I'm not sure what book the others are reviewing. Its not that funny. It doesnt flow. The characters are boring. NOT one of my favorite Coulter books at all. I dont know if I want to bother finishing it. Has potential... but hardly holding my attention.
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Georgia-Nana More than 1 year ago
Catherine Coulter is always worth a read, But Anne T. Flosnik brings a extra level of enjoyment to the stories. 5 minutes in you forget that Anne is the voice of the men as well as the women. And you always know which person she is reading...
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Guest More than 1 year ago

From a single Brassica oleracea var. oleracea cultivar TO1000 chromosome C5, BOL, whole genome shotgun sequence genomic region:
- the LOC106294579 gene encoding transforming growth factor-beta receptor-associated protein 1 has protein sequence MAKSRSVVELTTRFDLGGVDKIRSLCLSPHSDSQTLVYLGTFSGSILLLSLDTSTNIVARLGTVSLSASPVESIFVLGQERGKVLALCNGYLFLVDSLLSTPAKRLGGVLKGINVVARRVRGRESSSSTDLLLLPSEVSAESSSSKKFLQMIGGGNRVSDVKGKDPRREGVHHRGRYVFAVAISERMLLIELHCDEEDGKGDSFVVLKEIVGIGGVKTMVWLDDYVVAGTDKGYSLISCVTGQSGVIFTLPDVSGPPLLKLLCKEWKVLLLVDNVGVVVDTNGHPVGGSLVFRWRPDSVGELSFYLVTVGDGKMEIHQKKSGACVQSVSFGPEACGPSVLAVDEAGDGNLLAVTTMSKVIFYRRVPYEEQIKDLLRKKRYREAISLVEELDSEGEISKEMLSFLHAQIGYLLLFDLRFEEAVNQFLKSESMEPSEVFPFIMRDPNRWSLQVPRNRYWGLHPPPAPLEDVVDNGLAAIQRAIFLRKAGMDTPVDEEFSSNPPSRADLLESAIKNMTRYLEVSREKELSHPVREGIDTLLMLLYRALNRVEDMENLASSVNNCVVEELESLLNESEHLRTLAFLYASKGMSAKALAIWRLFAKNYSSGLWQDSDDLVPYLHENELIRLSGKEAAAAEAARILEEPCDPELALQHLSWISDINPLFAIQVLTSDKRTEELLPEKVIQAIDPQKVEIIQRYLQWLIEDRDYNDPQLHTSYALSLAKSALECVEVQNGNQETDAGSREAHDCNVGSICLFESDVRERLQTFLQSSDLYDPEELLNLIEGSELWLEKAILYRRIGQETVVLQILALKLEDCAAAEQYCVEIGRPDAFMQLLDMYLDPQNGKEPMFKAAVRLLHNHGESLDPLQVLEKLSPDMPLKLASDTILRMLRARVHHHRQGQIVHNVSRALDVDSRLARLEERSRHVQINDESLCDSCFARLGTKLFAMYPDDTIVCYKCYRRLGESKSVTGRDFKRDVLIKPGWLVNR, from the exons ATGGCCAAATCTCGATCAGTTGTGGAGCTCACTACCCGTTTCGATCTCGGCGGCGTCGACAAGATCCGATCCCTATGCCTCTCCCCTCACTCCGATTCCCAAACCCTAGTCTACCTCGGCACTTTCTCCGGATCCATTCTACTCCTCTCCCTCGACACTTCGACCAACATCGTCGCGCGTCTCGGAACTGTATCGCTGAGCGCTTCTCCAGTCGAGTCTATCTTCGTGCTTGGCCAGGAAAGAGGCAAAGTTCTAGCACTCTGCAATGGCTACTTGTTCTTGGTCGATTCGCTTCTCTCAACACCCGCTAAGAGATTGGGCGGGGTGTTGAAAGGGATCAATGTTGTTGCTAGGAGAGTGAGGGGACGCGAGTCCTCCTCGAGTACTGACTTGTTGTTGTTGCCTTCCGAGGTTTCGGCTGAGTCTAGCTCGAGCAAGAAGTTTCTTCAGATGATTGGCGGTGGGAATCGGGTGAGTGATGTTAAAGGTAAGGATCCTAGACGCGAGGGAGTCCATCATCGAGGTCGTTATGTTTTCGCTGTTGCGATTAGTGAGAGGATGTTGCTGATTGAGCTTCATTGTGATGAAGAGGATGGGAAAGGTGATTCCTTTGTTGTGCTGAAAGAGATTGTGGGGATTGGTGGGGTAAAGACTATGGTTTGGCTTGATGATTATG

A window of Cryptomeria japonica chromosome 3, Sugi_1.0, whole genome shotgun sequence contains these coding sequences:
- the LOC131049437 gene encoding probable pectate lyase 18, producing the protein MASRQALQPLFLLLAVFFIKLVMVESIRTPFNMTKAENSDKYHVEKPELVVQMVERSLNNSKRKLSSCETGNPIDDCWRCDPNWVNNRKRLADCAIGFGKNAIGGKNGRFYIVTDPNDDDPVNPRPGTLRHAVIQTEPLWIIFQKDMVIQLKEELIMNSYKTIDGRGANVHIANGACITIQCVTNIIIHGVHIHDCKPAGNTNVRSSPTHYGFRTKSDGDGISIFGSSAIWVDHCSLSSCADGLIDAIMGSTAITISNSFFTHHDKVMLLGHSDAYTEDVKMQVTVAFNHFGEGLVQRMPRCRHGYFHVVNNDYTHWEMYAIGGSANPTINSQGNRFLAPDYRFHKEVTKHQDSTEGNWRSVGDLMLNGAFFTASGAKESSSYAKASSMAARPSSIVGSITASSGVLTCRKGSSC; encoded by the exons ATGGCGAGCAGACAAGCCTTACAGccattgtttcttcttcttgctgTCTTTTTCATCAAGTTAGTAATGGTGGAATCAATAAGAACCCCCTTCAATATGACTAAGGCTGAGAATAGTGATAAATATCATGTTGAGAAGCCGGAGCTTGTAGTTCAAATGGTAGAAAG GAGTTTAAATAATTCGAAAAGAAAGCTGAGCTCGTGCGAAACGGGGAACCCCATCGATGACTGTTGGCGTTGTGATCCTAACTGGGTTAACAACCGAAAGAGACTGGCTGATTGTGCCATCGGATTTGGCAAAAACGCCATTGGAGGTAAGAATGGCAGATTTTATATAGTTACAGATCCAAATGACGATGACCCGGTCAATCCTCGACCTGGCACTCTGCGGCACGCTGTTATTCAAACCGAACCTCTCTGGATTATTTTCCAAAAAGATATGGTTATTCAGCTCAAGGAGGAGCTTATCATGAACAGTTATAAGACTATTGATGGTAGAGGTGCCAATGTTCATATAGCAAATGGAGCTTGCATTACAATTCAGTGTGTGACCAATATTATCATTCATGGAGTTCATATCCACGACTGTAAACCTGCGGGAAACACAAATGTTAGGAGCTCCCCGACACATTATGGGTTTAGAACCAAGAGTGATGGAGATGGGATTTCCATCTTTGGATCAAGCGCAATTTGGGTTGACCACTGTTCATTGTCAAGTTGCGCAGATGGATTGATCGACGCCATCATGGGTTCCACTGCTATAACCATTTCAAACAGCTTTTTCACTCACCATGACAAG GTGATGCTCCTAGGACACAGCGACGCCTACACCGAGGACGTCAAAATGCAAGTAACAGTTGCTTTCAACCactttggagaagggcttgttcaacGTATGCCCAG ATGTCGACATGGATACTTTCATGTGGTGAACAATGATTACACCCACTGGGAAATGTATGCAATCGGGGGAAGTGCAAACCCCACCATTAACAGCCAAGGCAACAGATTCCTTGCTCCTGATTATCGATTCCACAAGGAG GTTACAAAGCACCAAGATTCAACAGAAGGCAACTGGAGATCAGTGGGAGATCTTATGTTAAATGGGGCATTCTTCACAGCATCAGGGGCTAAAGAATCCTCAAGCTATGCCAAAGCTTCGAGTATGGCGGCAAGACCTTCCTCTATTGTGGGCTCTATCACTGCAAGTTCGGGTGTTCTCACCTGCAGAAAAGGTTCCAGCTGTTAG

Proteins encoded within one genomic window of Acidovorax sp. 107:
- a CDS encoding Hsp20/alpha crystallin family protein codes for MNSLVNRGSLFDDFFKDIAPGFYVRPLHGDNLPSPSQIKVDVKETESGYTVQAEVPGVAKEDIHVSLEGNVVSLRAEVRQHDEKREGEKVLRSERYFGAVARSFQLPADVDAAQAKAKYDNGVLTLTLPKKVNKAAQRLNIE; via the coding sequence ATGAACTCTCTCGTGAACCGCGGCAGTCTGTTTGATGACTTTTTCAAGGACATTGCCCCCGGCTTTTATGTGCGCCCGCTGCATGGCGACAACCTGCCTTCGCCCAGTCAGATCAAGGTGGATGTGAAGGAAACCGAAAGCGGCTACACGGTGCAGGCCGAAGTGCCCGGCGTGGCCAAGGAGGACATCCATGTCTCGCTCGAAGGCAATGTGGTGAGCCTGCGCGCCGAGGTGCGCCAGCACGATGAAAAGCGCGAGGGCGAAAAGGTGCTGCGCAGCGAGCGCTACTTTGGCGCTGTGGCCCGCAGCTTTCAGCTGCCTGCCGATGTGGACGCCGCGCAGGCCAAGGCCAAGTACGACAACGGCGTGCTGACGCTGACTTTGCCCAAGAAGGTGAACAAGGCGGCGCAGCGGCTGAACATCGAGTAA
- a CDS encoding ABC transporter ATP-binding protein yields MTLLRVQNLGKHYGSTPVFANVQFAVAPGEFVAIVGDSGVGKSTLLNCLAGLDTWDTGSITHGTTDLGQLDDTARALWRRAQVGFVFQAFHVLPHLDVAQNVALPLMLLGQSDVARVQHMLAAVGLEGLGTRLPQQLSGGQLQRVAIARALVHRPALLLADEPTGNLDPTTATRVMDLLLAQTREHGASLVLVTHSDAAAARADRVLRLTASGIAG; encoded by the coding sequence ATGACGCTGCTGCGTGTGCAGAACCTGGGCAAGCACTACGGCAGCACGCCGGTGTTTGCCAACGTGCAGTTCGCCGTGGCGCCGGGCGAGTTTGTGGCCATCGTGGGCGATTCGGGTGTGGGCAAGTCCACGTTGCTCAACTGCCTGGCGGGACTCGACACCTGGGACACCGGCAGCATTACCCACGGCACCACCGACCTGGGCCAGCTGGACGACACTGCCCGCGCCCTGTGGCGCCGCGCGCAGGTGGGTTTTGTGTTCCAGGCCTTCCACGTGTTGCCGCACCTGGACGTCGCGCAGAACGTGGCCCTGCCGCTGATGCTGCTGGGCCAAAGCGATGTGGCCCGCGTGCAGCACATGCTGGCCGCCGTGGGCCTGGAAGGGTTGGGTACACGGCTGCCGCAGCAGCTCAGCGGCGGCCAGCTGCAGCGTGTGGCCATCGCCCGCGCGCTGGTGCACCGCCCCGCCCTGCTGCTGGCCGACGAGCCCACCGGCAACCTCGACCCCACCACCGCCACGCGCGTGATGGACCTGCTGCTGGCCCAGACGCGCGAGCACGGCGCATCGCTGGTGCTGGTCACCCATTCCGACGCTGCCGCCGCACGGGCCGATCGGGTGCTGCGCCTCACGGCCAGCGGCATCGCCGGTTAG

This was the first book I had ever read by this author, and I can sincerely state I will not read another. The way the characters described what the others were doing in conversation was ridiculous. No one - and no one, speaks that way. It made the story feel rushed and stilted, and I am sad to say, much of the humor was lost on me. Something funny being told to you is not as funny as witnessing it. I felt the situations would have been much humorous if she described what was happening instead of having her characters describe it in their dialogues. I found it offensive that the women were protrayed by the men as being silly (something that made me wonder what it was exactly the men saw in them other then the prospect of having sex with them), and the abuse situations Ms. Coulter touched on, then so neatly wrapped up with two of the characters being so heroic was disgusting. She should have never touched on such deep subjects and solved them with MORE physical violence. The conclusion to this still very real problem rubbed me completely the wrong way. If she was trying to make a social statement on the issue - she failed....miserably. Reading this book was an utter loss of time. Don't bother.